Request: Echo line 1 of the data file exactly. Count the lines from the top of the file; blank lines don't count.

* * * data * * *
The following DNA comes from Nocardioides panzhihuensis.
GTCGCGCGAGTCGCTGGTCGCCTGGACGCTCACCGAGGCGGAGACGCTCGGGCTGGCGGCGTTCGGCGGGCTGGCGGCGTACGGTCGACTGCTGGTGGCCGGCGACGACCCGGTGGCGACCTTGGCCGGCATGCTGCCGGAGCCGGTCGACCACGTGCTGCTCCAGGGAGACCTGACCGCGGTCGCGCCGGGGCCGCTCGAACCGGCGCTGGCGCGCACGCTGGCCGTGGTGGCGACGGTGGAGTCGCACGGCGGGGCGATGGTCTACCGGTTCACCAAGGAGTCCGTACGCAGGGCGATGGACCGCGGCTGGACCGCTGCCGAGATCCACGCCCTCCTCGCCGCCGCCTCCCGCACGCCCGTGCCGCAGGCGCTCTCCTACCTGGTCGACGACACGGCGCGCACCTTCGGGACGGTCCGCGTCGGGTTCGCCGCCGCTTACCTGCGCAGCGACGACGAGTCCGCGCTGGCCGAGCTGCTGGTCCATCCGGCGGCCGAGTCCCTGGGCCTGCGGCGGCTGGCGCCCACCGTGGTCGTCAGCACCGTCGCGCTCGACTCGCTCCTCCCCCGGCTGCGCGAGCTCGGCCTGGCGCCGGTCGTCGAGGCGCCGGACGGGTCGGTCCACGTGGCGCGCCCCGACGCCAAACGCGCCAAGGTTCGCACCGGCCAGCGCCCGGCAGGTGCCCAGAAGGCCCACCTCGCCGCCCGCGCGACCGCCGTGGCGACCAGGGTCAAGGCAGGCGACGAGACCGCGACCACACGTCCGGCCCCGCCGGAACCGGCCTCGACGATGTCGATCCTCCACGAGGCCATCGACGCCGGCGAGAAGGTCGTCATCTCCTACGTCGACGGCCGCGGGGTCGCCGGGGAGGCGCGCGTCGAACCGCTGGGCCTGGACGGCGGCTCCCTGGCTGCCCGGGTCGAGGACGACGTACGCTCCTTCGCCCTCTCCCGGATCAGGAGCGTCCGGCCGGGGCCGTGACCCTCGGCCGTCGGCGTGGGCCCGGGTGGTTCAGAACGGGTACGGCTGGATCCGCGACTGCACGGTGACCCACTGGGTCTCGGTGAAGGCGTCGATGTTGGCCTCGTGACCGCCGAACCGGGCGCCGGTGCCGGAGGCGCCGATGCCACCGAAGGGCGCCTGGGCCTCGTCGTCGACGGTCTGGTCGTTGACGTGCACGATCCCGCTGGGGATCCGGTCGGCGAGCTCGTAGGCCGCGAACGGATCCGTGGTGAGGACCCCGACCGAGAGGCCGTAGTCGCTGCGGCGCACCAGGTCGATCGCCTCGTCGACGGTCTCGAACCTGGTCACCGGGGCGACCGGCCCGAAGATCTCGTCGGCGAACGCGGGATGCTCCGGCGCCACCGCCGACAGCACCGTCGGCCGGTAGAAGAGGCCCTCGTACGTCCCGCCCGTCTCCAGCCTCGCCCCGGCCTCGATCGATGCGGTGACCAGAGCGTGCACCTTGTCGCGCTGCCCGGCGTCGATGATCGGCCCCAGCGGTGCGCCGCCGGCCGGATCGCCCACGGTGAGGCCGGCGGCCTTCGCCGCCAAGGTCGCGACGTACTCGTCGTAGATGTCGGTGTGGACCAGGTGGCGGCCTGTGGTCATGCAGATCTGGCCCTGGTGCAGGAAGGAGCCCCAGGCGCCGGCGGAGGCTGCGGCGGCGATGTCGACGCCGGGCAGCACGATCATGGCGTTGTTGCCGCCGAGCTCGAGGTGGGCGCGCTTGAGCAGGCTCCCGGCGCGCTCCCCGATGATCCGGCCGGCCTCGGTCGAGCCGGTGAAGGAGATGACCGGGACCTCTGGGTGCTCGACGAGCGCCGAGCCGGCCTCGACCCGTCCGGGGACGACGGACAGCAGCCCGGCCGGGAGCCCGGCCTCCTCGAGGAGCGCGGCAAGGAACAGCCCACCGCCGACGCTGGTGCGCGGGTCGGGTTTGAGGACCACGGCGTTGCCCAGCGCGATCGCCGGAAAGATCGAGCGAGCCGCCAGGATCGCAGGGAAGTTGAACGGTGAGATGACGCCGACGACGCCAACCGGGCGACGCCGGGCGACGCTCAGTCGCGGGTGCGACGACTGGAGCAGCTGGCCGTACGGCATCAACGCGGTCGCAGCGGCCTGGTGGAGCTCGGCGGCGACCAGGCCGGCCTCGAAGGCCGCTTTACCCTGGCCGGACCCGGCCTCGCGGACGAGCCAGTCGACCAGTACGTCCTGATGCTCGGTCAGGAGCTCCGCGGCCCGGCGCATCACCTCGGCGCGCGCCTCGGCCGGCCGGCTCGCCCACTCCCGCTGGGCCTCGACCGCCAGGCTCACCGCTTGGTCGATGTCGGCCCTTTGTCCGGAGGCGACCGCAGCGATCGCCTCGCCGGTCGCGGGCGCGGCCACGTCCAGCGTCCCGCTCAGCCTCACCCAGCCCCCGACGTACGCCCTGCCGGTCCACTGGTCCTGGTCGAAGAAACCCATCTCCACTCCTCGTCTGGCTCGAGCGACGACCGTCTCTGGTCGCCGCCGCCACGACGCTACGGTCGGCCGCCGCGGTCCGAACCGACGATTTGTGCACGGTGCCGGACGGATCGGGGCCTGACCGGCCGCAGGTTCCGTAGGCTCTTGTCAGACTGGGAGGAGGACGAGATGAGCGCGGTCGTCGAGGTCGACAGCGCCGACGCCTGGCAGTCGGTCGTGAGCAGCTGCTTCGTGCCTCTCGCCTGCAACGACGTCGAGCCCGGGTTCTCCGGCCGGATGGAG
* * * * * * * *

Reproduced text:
The following DNA comes from Nocardioides panzhihuensis.